The petitioners also argued that West Virginia had failed to perform an antidegradation review.  It is state policy to refuse to allow activities which would degrade its waters.  There is a process for reviewing a proposed activity and determining if it will degrade the state’s waters.  In reviewing the request for Certification, West Virginia did not follow this process.

If the handwriting on the wall explanation is true, West Virginia DEP also found these arguments compelling.  In announcing that it was going to revisit its Certification decision, West Virginia said that it needed to do an antidegradation review.  It is currently reviewing the request for Certification once again.

So far as the Atlantic Coast Pipeline is concerned, the West Virginia Department of Environmental Protection (DEP) is currently reviewing the request for Certification.  It held public hearings on July 31 and August 1, 2017, and is presumably considering the request.


On both the Atlantic Coast Pipeline and the Mountain Valley Pipeline, Virginia’s approach has been confused.  It first announced that it would be conducting individual examinations of the crossings anticipated by the projects.  Then it reversed course and said that it would rely upon the Corps of Engineers and whatever review it did in determining if the pipelines could proceed under the General Permit for all stream and wetland crossings.

Many sharply disagreed.  The Southern Environmental Law Center, Shenandoah Valley Network, Virginia Conservation Network and more than 75 other environmental, conservation, and public advocacy groups that represent tens of thousands of Virginians signed on to a letter urging Virginia to require individual 401 Certification review for wetland and stream crossings in the paths of the Mountain Valley and Atlantic Coast pipelines.

It has issued a draft Certification and held holding public hearings on these draft Certifications.  The last public hearing was August 22, 2017.

There are ongoing problems with the hearings and the overall review of the requests for Certifications.  The Virginia Department of Environmental Quality has not been entirely open with relevant information and has indicated an inclination to proceed with Certification whether it has all the relevant information or not.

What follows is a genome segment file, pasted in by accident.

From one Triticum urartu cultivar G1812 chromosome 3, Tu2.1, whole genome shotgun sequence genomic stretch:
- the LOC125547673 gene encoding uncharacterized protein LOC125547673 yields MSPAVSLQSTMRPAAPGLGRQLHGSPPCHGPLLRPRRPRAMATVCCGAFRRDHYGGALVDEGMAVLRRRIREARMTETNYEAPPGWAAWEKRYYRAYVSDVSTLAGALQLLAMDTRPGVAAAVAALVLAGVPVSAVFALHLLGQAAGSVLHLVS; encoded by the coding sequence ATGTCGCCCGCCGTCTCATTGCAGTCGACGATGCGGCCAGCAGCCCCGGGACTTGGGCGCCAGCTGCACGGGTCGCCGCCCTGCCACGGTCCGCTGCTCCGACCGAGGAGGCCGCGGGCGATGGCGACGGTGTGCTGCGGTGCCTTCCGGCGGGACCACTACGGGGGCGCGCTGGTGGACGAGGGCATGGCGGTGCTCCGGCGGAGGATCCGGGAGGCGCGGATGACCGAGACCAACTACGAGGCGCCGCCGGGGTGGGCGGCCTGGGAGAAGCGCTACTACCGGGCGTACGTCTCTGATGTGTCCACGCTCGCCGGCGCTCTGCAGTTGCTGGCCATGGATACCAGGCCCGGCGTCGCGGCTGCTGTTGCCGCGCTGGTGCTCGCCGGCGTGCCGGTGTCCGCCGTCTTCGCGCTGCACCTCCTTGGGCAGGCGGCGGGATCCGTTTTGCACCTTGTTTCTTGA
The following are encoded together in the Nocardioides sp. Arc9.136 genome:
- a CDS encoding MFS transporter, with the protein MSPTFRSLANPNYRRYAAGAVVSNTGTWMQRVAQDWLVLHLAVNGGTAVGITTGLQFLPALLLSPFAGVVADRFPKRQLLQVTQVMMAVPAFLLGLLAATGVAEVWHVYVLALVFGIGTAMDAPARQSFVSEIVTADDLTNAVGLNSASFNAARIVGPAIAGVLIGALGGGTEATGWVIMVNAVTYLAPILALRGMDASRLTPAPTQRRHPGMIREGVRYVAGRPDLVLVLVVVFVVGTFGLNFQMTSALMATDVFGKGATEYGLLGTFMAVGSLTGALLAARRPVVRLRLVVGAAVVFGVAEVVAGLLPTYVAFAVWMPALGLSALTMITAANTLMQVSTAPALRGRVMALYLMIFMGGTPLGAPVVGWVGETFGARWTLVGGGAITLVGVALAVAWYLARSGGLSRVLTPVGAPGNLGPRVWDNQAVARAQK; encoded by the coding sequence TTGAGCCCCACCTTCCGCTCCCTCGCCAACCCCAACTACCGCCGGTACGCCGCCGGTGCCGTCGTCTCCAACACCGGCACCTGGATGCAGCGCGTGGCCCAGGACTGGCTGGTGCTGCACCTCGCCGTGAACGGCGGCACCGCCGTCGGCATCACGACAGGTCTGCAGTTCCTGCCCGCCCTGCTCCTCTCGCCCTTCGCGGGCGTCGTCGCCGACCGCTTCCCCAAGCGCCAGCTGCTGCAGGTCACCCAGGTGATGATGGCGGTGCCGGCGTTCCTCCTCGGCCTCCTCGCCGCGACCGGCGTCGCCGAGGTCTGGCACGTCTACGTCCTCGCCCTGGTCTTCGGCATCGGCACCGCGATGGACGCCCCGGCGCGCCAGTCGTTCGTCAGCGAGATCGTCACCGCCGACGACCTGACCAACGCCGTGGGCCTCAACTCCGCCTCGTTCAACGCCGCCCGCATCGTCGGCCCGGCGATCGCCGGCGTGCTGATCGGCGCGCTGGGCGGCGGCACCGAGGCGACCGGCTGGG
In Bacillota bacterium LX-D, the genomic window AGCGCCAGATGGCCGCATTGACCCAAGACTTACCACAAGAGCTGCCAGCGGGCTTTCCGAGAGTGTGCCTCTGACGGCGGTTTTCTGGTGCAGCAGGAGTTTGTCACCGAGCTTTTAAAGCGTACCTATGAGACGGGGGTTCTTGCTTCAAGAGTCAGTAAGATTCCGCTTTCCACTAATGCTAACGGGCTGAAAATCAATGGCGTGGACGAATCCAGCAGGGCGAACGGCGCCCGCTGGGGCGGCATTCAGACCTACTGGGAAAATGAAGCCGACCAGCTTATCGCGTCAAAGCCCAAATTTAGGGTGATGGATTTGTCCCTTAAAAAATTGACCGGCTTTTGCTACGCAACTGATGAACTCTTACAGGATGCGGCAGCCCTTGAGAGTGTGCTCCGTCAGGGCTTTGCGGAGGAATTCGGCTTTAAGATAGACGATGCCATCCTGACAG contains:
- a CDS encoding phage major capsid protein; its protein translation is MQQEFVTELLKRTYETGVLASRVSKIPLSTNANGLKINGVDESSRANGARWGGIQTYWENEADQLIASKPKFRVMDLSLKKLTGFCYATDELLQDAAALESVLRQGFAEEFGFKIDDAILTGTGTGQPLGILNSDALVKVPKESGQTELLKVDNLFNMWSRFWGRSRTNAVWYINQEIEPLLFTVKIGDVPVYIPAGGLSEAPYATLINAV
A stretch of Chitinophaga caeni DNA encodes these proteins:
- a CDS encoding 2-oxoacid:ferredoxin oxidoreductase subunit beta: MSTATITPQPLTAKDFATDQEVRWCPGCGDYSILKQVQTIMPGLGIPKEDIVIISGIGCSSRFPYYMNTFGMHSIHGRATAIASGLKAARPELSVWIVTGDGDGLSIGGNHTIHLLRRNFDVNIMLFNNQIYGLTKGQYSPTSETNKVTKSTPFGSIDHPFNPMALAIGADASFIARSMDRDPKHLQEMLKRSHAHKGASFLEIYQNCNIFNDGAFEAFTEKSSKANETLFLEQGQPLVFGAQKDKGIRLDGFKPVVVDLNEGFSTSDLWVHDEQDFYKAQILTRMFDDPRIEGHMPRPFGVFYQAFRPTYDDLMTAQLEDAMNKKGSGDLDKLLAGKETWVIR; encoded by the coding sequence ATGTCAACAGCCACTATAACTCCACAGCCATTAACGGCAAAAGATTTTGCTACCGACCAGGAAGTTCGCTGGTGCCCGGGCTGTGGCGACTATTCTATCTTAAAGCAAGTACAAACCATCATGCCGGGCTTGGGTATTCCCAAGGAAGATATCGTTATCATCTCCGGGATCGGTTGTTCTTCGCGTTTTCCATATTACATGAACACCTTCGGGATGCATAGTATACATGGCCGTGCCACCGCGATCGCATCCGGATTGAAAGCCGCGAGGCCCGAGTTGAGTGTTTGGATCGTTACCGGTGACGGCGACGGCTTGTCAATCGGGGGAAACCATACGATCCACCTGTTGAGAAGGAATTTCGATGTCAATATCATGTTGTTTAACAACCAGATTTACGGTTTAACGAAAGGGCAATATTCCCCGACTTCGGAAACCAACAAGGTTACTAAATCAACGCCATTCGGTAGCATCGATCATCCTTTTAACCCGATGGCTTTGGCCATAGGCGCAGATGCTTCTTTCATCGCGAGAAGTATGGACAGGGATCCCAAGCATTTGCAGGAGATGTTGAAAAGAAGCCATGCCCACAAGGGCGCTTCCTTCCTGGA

The Dominion Pipeline Monitoring Coalition (West Virginia Highlands Conservancy is a member) assembled a panel of thirteen experts to evaluate the requests for Certification.  Those scientists and engineers submitted reports to the Virginia Department of Environmental Quality (DEQ) on August 22, 2017, finding that DEQ has failed in its duty to properly analyze and protect against the water quality damages the Mountain Valley Pipeline and Atlantic Coast Pipeline would cause to Virginia’s waters. In the reports, one issued for each of the pipelines, the authors wrote that they had reviewed the information Department of Environmental Quality (DEQ) relied upon in its draft Water Quality Certifications (WQCs) and made their own independent assessments. The experts’ conclusion in each case:

DEQ’s draft WQC, which asserts that there is a “reasonable assurance” that Water Quality Standards (WQS) will be met with the conditions contained in that draft, cannot be supported by the evidence in the record and pertinent scientific authorities and knowledge. Such a finding in the Department’s recommendation to the State Water Control Board (SWCB) would be professionally incompetent and would fail to meet minimum standards of scientific proof.

In considering its decision on Certification, Virginia may be able to learn from West Virginia’s experience.  The Certifications that Virginia is considering making contain flaws that are similar to those in West Virginia.

North Carolina

            The Mountain Valley Pipeline does not reach North Carolina; for North Carolina, there is nothing to certify on it.

The Atlantic Coast Pipeline does pass through North Carolina, crossing over 320 streams and hundreds of acres of wetlands.  North Carolina had been considering a Certification and was approaching a deadline for making a decision when it abruptly stopped the process.  In a four page letter to the developers, it asked for a lot of more specific information.  It had the tone of an agency that might have been drifting along, ready to issue a Certification based upon whatever the developers sent in, but has now decided to roll up its sleeves and do a serious review.  The developers now have 30 days to reply to the request; North Carolina will either approve or deny the request for Certification 60 days after that.

The North Carolina Division of Water Resources had received over 9,000 comments.  Eighty-five per cent of the comments requested that the Division deny the Certification.